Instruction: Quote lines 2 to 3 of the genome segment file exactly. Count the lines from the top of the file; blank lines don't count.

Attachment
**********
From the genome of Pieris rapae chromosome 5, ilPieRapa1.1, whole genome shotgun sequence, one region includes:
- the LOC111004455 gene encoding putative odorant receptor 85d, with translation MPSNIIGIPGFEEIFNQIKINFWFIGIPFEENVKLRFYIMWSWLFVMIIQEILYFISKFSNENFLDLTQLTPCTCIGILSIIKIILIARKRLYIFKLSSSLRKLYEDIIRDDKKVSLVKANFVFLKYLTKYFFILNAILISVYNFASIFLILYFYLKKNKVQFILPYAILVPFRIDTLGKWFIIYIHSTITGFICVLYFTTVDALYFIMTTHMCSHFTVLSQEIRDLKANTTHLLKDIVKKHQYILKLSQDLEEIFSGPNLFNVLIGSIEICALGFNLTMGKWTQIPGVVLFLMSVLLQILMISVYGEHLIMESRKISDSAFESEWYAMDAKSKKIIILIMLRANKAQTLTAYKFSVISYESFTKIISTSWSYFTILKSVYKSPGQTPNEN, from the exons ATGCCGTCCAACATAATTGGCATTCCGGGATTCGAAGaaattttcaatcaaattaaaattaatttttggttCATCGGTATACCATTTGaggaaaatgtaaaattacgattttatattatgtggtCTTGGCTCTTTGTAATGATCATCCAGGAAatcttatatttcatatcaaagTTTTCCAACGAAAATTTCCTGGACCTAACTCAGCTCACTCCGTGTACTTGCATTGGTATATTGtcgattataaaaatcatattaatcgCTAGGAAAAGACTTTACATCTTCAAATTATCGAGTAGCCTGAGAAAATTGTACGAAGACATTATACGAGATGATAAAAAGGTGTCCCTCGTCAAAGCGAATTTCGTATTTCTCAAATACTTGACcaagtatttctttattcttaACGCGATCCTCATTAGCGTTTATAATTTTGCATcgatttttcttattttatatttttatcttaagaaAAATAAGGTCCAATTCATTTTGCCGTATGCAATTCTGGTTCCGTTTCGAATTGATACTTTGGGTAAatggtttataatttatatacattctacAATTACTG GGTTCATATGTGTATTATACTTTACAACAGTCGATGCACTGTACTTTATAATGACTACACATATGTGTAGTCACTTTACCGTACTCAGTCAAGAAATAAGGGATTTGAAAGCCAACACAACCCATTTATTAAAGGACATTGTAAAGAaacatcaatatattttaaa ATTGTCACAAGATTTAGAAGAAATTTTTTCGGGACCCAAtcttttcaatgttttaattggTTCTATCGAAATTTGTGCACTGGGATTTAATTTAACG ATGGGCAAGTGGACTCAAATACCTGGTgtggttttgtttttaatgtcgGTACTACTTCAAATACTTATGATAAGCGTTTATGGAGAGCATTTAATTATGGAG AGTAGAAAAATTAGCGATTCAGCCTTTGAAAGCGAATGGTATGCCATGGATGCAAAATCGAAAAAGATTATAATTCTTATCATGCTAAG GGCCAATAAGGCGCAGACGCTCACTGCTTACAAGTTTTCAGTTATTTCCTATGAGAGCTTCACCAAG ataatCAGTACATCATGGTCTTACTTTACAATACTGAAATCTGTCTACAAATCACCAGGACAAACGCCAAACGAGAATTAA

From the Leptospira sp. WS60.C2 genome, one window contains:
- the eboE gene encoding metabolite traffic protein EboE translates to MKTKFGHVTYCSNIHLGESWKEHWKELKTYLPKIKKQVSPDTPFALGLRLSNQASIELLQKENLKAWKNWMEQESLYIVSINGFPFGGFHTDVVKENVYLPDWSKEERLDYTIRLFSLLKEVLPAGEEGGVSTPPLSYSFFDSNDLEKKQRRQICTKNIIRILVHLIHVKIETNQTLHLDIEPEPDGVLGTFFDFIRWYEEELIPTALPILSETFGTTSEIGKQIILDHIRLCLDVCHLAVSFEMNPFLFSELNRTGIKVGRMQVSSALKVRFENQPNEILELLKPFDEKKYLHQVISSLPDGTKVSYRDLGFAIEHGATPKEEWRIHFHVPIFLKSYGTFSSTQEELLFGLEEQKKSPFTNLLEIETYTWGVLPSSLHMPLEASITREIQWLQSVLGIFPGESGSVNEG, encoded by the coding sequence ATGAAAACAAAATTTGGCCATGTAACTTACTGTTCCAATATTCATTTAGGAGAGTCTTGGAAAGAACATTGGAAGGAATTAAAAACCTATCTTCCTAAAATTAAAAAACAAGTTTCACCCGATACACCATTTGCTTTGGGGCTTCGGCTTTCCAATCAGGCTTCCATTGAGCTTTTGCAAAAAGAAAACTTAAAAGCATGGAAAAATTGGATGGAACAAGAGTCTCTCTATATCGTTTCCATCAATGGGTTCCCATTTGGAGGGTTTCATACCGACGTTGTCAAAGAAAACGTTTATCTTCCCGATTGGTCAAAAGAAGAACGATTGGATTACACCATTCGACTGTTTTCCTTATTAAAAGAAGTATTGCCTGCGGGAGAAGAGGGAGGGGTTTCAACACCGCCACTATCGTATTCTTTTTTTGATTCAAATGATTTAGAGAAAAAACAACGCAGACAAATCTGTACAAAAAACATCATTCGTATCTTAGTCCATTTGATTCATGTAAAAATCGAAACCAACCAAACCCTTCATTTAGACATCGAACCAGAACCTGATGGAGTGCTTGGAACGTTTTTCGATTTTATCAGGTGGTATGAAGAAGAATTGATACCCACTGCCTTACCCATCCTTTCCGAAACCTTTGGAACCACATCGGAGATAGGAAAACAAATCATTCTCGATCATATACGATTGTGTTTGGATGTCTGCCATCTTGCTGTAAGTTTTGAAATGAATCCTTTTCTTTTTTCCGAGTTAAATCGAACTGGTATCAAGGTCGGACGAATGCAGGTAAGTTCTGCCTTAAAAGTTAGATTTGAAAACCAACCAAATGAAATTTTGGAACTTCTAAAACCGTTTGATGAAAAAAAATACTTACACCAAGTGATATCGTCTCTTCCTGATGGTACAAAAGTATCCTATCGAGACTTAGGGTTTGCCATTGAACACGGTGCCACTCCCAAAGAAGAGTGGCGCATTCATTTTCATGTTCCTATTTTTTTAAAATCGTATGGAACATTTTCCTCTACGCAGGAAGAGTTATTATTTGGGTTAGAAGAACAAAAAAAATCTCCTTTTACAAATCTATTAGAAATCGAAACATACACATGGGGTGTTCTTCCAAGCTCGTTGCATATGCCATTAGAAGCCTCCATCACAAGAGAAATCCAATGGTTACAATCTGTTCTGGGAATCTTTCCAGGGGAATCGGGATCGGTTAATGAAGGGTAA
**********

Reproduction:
- the LOC111004455 gene encoding putative odorant receptor 85d, with translation MPSNIIGIPGFEEIFNQIKINFWFIGIPFEENVKLRFYIMWSWLFVMIIQEILYFISKFSNENFLDLTQLTPCTCIGILSIIKIILIARKRLYIFKLSSSLRKLYEDIIRDDKKVSLVKANFVFLKYLTKYFFILNAILISVYNFASIFLILYFYLKKNKVQFILPYAILVPFRIDTLGKWFIIYIHSTITGFICVLYFTTVDALYFIMTTHMCSHFTVLSQEIRDLKANTTHLLKDIVKKHQYILKLSQDLEEIFSGPNLFNVLIGSIEICALGFNLTMGKWTQIPGVVLFLMSVLLQILMISVYGEHLIMESRKISDSAFESEWYAMDAKSKKIIILIMLRANKAQTLTAYKFSVISYESFTKIISTSWSYFTILKSVYKSPGQTPNEN, from the exons ATGCCGTCCAACATAATTGGCATTCCGGGATTCGAAGaaattttcaatcaaattaaaattaatttttggttCATCGGTATACCATTTGaggaaaatgtaaaattacgattttatattatgtggtCTTGGCTCTTTGTAATGATCATCCAGGAAatcttatatttcatatcaaagTTTTCCAACGAAAATTTCCTGGACCTAACTCAGCTCACTCCGTGTACTTGCATTGGTATATTGtcgattataaaaatcatattaatcgCTAGGAAAAGACTTTACATCTTCAAATTATCGAGTAGCCTGAGAAAATTGTACGAAGACATTATACGAGATGATAAAAAGGTGTCCCTCGTCAAAGCGAATTTCGTATTTCTCAAATACTTGACcaagtatttctttattcttaACGCGATCCTCATTAGCGTTTATAATTTTGCATcgatttttcttattttatatttttatcttaagaaAAATAAGGTCCAATTCATTTTGCCGTATGCAATTCTGGTTCCGTTTCGAATTGATACTTTGGGTAAatggtttataatttatatacattctacAATTACTG GGTTCATATGTGTATTATACTTTACAACAGTCGATGCACTGTACTTTATAATGACTACACATATGTGTAGTCACTTTACCGTACTCAGTCAAGAAATAAGGGATTTGAAAGCCAACACAACCCATTTATTAAAGGACATTGTAAAGAaacatcaatatattttaaa ATTGTCACAAGATTTAGAAGAAATTTTTTCGGGACCCAAtcttttcaatgttttaattggTTCTATCGAAATTTGTGCACTGGGATTTAATTTAACG ATGGGCAAGTGGACTCAAATACCTGGTgtggttttgtttttaatgtcgGTACTACTTCAAATACTTATGATAAGCGTTTATGGAGAGCATTTAATTATGGAG AGTAGAAAAATTAGCGATTCAGCCTTTGAAAGCGAATGGTATGCCATGGATGCAAAATCGAAAAAGATTATAATTCTTATCATGCTAAG GGCCAATAAGGCGCAGACGCTCACTGCTTACAAGTTTTCAGTTATTTCCTATGAGAGCTTCACCAAG ataatCAGTACATCATGGTCTTACTTTACAATACTGAAATCTGTCTACAAATCACCAGGACAAACGCCAAACGAGAATTAA

From the Leptospira sp. WS60.C2 genome, one window contains: